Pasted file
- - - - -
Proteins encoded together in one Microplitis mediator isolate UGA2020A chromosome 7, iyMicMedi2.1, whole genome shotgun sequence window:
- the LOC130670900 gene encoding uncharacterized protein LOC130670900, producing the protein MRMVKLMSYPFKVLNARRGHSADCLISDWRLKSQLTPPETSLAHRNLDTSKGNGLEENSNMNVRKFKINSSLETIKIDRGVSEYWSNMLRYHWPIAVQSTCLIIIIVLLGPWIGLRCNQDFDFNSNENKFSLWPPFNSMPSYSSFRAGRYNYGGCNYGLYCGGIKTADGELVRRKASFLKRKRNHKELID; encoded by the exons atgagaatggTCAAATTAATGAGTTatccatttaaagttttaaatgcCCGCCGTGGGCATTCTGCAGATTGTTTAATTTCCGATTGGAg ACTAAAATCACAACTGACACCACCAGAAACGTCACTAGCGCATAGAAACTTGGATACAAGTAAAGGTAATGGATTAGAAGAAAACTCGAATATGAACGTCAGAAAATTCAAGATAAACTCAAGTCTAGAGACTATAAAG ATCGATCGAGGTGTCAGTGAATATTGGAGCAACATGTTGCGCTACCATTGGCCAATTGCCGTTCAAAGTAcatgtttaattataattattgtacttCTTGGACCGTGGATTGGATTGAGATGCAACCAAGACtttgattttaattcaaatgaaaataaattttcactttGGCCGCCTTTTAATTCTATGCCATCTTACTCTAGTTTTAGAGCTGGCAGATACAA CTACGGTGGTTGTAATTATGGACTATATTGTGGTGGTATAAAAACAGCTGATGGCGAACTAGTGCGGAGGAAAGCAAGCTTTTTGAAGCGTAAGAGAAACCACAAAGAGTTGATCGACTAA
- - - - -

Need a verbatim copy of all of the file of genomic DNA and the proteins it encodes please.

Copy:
Proteins encoded together in one Microplitis mediator isolate UGA2020A chromosome 7, iyMicMedi2.1, whole genome shotgun sequence window:
- the LOC130670900 gene encoding uncharacterized protein LOC130670900, producing the protein MRMVKLMSYPFKVLNARRGHSADCLISDWRLKSQLTPPETSLAHRNLDTSKGNGLEENSNMNVRKFKINSSLETIKIDRGVSEYWSNMLRYHWPIAVQSTCLIIIIVLLGPWIGLRCNQDFDFNSNENKFSLWPPFNSMPSYSSFRAGRYNYGGCNYGLYCGGIKTADGELVRRKASFLKRKRNHKELID; encoded by the exons atgagaatggTCAAATTAATGAGTTatccatttaaagttttaaatgcCCGCCGTGGGCATTCTGCAGATTGTTTAATTTCCGATTGGAg ACTAAAATCACAACTGACACCACCAGAAACGTCACTAGCGCATAGAAACTTGGATACAAGTAAAGGTAATGGATTAGAAGAAAACTCGAATATGAACGTCAGAAAATTCAAGATAAACTCAAGTCTAGAGACTATAAAG ATCGATCGAGGTGTCAGTGAATATTGGAGCAACATGTTGCGCTACCATTGGCCAATTGCCGTTCAAAGTAcatgtttaattataattattgtacttCTTGGACCGTGGATTGGATTGAGATGCAACCAAGACtttgattttaattcaaatgaaaataaattttcactttGGCCGCCTTTTAATTCTATGCCATCTTACTCTAGTTTTAGAGCTGGCAGATACAA CTACGGTGGTTGTAATTATGGACTATATTGTGGTGGTATAAAAACAGCTGATGGCGAACTAGTGCGGAGGAAAGCAAGCTTTTTGAAGCGTAAGAGAAACCACAAAGAGTTGATCGACTAA